Walk into any of the most high-tech manufacturing facilities, distribution centers or warehouses, and you’re likely to find
a bin arrangement that feels out of place and dated. Bins, arranged in rows that are stacked on top of each other, hold all the vital parts and supplies that keep business moving – fasteners, tools, tape, wiring, personal protectiveequipment and anything else that can be imagined. But even as the supply chains for other parts of these operations have become more modern and advanced, bins are often stuck in the past. Many bin arrangements offer no visibility into the flow of materials at any given moment, which leads to a cascading series of impacts that hurts the bottom line.
Employees who know that the bin system doesn’t work well end up taking more than what they need so they can do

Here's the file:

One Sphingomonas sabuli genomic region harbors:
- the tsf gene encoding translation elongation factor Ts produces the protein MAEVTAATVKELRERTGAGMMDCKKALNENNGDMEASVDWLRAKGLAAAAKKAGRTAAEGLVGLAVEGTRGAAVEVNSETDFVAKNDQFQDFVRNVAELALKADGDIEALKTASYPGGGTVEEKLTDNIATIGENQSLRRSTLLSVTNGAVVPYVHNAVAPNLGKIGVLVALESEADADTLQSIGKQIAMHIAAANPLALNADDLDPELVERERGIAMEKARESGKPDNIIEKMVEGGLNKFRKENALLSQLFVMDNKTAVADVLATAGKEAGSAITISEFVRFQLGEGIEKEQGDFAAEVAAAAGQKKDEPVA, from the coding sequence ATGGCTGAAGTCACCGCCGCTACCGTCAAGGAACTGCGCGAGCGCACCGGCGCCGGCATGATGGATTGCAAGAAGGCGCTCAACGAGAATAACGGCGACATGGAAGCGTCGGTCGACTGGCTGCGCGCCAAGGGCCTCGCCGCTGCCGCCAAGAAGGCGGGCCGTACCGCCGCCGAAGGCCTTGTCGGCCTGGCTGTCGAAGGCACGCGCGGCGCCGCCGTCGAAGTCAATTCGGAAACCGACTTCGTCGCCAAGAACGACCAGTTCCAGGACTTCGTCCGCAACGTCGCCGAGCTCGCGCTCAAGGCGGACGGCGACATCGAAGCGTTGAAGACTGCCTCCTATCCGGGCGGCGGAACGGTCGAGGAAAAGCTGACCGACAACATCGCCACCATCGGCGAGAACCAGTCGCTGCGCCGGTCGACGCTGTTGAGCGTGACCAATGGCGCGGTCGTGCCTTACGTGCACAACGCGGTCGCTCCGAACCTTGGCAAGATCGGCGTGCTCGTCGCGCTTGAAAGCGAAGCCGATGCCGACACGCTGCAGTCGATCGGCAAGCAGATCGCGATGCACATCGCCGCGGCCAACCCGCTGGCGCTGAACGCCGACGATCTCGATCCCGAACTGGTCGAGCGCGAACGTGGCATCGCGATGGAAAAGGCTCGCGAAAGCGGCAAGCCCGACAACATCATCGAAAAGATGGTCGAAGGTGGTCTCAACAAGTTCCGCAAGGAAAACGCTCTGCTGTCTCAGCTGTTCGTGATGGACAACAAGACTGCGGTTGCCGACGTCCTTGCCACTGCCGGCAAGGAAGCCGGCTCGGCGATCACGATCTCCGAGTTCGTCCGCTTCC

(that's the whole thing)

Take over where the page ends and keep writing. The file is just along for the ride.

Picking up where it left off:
their jobs without interruption. This results in chronic stock-outs for other employees, interfering with the overall productivity of the facility.
Distributors make two visits to complete a single task – one visit to count what’s in each bin, and another, several days
later, to act on that information and restock.
One Company’s Approach
Assembly Fasteners, Inc. (AFI), a global distributor of products and services to very large industrial customers, was working through many of these problems with old bin systems. AFI specializes in vendor-managed inventory (VMI) programs in which it manages its customers’ project inventory levels. For AFI and its customers, the old method of restocking bins was time-consuming.
“We could tell from the get-go that this would be a game-changer for us.” Hugh Watson, AFI president
News, Supply Chain